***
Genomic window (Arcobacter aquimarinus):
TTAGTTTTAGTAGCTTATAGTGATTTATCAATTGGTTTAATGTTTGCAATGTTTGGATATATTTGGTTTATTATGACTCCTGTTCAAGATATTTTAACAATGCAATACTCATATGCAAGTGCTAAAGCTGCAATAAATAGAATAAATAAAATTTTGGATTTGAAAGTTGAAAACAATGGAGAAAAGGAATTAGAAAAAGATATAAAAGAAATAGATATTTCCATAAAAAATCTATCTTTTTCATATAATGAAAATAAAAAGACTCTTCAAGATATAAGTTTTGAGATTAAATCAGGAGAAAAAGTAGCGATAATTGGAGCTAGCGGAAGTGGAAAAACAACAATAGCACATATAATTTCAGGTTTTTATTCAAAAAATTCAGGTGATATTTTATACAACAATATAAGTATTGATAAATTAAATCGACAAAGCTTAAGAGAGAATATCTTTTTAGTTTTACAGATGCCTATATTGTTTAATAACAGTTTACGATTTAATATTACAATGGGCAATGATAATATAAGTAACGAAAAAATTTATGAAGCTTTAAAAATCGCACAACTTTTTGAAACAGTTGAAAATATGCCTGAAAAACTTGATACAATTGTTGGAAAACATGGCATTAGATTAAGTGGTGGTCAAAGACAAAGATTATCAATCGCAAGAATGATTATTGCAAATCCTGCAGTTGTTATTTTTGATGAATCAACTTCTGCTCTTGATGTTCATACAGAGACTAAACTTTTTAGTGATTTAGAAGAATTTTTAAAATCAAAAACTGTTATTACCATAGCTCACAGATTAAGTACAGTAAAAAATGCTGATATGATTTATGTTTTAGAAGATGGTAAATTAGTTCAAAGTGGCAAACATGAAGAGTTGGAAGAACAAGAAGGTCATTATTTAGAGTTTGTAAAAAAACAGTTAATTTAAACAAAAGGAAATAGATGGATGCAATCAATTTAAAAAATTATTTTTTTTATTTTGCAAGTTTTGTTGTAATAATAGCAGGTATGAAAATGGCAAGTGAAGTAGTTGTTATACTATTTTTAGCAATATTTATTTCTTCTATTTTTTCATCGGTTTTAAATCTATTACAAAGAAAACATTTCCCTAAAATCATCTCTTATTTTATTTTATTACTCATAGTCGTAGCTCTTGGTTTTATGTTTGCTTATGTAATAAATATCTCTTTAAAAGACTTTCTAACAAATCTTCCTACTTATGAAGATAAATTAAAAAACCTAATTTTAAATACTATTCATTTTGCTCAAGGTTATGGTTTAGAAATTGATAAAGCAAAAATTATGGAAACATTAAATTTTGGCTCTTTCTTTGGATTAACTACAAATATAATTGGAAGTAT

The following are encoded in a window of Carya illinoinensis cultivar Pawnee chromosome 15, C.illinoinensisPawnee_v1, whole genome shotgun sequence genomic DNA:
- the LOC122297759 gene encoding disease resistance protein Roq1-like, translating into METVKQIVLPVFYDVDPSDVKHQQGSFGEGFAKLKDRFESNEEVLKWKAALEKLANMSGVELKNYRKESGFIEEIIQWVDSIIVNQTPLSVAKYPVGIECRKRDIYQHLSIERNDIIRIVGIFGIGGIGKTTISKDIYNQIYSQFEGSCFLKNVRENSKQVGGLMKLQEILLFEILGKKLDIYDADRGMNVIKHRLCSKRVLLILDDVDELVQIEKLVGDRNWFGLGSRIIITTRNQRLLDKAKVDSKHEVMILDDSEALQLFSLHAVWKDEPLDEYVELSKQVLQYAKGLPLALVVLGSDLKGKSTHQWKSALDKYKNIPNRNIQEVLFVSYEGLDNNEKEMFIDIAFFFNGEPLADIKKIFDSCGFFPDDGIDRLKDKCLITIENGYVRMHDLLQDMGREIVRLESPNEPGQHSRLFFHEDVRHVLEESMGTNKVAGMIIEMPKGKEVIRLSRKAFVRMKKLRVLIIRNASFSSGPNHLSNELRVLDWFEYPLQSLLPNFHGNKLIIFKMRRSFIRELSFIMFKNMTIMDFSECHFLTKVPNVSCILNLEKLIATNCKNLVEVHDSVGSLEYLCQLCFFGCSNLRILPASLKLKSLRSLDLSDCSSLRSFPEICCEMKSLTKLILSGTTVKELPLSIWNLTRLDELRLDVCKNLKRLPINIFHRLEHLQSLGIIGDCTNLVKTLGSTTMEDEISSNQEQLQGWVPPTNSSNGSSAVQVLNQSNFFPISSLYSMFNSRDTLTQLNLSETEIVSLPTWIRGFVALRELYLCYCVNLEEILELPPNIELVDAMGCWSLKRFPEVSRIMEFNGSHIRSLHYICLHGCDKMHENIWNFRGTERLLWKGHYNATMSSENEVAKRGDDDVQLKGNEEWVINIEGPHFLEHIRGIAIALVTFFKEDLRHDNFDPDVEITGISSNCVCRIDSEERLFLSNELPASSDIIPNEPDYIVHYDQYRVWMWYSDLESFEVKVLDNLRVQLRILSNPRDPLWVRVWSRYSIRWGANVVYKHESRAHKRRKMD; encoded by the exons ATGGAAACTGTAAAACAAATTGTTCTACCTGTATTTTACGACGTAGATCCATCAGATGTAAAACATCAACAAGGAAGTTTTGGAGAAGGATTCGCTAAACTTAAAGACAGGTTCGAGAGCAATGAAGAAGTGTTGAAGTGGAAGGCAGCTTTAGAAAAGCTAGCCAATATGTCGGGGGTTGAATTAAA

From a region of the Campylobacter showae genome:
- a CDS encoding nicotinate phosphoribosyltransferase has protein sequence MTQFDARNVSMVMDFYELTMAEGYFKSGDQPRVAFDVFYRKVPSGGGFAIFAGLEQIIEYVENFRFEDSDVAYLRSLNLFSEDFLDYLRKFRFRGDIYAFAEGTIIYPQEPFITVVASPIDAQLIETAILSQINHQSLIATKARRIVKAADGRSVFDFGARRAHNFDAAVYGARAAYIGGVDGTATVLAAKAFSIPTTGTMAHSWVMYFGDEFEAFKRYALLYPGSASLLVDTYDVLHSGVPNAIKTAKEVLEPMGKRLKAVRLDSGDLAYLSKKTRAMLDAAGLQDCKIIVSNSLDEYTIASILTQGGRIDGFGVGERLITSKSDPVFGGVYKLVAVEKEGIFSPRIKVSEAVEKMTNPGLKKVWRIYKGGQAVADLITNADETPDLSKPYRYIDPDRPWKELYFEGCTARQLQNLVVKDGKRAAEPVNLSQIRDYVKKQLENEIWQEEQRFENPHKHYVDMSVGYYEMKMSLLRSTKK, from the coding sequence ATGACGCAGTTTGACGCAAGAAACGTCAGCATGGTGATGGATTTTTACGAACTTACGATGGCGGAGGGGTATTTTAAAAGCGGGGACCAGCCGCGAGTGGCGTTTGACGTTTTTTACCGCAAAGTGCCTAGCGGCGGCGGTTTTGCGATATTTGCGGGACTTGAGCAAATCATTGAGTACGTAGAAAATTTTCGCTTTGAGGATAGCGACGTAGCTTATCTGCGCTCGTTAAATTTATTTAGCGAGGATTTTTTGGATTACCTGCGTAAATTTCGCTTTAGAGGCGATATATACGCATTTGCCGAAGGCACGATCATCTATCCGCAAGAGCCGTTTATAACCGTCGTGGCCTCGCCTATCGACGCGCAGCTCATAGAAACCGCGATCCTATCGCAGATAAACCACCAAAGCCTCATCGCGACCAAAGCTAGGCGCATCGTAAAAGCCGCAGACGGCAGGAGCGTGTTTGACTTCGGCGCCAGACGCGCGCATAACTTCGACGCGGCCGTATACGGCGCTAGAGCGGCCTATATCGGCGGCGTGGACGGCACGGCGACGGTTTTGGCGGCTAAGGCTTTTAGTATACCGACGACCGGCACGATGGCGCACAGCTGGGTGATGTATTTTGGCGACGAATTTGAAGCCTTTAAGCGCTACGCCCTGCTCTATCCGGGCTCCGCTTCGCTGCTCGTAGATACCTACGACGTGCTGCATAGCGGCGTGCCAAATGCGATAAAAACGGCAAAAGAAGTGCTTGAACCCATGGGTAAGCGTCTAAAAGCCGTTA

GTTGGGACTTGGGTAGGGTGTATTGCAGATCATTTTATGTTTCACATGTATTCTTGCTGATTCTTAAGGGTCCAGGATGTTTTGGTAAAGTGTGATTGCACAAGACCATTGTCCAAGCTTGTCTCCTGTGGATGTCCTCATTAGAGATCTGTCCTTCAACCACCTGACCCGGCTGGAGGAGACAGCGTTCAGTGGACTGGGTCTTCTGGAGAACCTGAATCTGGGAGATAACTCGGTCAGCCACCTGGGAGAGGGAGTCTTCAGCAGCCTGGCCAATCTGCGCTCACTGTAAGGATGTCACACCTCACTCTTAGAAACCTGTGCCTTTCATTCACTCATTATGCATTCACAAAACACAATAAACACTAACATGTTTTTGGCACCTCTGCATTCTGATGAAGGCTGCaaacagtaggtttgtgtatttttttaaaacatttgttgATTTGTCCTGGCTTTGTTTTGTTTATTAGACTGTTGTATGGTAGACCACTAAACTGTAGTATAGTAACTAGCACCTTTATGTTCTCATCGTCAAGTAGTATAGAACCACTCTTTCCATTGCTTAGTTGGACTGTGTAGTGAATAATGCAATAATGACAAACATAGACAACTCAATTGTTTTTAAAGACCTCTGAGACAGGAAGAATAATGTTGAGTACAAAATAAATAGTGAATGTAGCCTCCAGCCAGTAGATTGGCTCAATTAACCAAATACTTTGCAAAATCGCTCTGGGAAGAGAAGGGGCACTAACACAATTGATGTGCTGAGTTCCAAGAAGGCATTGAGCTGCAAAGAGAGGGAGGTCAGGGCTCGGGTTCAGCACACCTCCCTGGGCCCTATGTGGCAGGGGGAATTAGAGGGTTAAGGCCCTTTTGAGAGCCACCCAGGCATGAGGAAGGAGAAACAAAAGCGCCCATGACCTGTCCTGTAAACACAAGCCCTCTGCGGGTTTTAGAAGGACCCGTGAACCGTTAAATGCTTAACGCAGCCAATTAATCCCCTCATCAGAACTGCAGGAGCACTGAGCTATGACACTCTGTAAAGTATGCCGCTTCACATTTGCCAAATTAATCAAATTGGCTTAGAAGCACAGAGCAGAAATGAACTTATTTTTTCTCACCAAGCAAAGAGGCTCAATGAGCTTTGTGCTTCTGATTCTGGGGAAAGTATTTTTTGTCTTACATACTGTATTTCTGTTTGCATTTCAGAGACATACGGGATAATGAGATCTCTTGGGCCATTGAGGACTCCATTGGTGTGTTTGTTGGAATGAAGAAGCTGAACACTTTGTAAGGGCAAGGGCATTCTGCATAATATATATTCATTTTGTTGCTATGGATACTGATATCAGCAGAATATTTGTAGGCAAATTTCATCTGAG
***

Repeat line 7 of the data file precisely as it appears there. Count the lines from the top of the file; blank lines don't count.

GTTGGGACTTGGGTAGGGTGTATTGCAGATCATTTTATGTTTCACATGTATTCTTGCTGATTCTTAAGGGTCCAGGATGTTTTGGTAAAGTGTGATTGCACAAGACCATTGTCCAAGCTTGTCTCCTGTGGATGTCCTCATTAGAGATCTGTCCTTCAACCACCTGACCCGGCTGGAGGAGACAGCGTTCAGTGGACTGGGTCTTCTGGAGAACCTGAATCTGGGAGATAACTCGGTCAGCCACCTGGGAGAGGGAGTCTTCAGCAGCCTGGCCAATCTGCGCTCACTGTAAGGATGTCACACCTCACTCTTAGAAACCTGTGCCTTTCATTCACTCATTATGCATTCACAAAACACAATAAACACTAACATGTTTTTGGCACCTCTGCATTCTGATGAAGGCTGCaaacagtaggtttgtgtatttttttaaaacatttgttgATTTGTCCTGGCTTTGTTTTGTTTATTAGACTGTTGTATGGTAGACCACTAAACTGTAGTATAGTAACTAGCACCTTTATGTTCTCATCGTCAAGTAGTATAGAACCACTCTTTCCATTGCTTAGTTGGACTGTGTAGTGAATAATGCAATAATGACAAACATAGACAACTCAATTGTTTTTAAAGACCTCTGAGACAGGAAGAATAATGTTGAGTACAAAATAAATAGTGAATGTAGCCTCCAGCCAGTAGATTGGCTCAATTAACCAAATACTTTGCAAAATCGCTCTGGGAAGAGAAGGGGCACTAACACAATTGATGTGCTGAGTTCCAAGAAGGCATTGAGCTGCAAAGAGAGGGAGGTCAGGGCTCGGGTTCAGCACACCTCCCTGGGCCCTATGTGGCAGGGGGAATTAGAGGGTTAAGGCCCTTTTGAGAGCCACCCAGGCATGAGGAAGGAGAAACAAAAGCGCCCATGACCTGTCCTGTAAACACAAGCCCTCTGCGGGTTTTAGAAGGACCCGTGAACCGTTAAATGCTTAACGCAGCCAATTAATCCCCTCATCAGAACTGCAGGAGCACTGAGCTATGACACTCTGTAAAGTATGCCGCTTCACATTTGCCAAATTAATCAAATTGGCTTAGAAGCACAGAGCAGAAATGAACTTATTTTTTCTCACCAAGCAAAGAGGCTCAATGAGCTTTGTGCTTCTGATTCTGGGGAAAGTATTTTTTGTCTTACATACTGTATTTCTGTTTGCATTTCAGAGACATACGGGATAATGAGATCTCTTGGGCCATTGAGGACTCCATTGGTGTGTTTGTTGGAATGAAGAAGCTGAACACTTTGTAAGGGCAAGGGCATTCTGCATAATATATATTCATTTTGTTGCTATGGATACTGATATCAGCAGAATATTTGTAGGCAAATTTCATCTGAG